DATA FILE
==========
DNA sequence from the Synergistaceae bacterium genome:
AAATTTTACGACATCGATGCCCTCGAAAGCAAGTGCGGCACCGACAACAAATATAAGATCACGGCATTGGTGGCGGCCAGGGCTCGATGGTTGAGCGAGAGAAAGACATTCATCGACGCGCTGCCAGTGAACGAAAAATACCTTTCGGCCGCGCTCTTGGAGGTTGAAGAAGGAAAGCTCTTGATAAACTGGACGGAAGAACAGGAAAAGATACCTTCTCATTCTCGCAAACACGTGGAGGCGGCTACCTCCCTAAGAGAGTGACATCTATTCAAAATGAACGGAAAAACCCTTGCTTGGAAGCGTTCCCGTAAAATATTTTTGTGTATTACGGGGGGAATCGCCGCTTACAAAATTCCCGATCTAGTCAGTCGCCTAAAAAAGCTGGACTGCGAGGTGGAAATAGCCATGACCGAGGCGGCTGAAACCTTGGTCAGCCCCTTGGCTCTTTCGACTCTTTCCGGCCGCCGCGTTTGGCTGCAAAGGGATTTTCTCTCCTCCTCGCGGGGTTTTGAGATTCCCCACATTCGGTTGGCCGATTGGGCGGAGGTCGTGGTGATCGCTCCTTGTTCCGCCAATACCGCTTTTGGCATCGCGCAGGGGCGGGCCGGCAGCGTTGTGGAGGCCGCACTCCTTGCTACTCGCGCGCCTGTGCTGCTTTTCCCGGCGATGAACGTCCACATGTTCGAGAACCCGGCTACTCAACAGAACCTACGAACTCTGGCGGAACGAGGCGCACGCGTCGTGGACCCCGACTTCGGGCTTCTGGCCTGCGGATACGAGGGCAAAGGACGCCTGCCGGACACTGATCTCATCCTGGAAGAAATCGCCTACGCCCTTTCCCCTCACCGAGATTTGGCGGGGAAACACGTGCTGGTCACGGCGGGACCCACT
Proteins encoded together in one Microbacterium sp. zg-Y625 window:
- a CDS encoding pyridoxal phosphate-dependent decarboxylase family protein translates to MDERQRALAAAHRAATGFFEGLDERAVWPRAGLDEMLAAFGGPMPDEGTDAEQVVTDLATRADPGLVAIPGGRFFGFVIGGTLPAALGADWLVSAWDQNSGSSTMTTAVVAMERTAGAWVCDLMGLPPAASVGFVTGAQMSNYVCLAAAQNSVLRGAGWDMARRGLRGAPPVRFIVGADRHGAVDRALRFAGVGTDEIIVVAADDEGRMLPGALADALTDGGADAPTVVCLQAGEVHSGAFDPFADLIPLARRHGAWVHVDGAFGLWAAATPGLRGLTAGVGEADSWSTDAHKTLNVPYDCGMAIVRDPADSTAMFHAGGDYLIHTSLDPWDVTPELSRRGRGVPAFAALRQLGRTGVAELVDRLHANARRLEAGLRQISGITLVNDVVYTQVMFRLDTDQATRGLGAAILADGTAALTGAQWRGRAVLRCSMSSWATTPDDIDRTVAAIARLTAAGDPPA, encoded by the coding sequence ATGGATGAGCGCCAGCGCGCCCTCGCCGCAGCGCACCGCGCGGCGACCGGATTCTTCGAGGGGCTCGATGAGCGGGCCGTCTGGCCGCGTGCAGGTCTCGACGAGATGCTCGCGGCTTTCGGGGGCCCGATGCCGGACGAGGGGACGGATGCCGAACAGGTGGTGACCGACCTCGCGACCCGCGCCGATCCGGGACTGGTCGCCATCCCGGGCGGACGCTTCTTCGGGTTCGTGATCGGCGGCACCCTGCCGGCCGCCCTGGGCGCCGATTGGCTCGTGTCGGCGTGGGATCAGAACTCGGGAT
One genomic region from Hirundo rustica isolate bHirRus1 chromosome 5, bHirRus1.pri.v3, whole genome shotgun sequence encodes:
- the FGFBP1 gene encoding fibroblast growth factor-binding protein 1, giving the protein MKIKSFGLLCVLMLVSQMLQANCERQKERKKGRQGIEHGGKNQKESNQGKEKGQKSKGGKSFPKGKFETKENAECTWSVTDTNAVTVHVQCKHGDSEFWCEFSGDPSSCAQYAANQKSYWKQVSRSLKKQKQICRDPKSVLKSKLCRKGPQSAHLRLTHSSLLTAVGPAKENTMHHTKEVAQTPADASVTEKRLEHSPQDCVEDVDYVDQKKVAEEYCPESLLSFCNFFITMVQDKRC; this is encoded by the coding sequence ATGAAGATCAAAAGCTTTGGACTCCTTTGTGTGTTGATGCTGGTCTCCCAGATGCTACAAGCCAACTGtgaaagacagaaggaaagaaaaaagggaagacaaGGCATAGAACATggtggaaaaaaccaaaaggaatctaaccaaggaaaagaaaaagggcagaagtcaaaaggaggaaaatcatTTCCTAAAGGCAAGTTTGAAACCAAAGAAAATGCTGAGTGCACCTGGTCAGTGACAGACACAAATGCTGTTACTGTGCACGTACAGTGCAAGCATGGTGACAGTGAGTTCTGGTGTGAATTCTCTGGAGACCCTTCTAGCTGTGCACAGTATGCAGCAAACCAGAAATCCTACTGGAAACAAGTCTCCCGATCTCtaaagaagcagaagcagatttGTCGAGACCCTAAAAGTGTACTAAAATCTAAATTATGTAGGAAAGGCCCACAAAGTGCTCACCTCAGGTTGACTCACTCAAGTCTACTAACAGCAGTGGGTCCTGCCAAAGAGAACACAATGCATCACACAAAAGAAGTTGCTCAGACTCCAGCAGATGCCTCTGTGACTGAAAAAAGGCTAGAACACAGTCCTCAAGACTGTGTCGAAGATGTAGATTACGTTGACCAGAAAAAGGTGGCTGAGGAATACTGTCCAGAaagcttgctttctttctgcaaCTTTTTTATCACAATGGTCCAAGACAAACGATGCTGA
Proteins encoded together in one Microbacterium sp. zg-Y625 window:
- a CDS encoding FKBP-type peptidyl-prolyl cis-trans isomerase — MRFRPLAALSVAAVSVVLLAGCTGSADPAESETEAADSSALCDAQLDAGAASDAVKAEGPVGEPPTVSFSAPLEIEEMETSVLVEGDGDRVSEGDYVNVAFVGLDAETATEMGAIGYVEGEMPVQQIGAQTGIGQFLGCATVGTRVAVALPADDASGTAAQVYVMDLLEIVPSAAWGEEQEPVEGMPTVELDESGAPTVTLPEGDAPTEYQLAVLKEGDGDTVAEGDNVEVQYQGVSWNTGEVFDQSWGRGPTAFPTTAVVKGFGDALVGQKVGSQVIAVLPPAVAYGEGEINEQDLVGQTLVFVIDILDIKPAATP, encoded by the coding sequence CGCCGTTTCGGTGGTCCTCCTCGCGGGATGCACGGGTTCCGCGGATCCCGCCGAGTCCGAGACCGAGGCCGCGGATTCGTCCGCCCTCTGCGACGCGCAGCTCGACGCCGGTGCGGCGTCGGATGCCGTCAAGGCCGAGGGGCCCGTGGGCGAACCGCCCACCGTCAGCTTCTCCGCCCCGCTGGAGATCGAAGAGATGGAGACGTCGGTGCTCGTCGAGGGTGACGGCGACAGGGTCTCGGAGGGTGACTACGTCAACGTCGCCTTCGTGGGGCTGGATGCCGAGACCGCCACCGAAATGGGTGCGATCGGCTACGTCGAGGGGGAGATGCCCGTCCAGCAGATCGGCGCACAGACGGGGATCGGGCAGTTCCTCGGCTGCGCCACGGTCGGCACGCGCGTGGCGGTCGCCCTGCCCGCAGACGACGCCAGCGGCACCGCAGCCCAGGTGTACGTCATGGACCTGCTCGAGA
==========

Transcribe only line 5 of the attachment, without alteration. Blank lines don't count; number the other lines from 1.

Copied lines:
One genomic region from Hirundo rustica isolate bHirRus1 chromosome 5, bHirRus1.pri.v3, whole genome shotgun sequence encodes: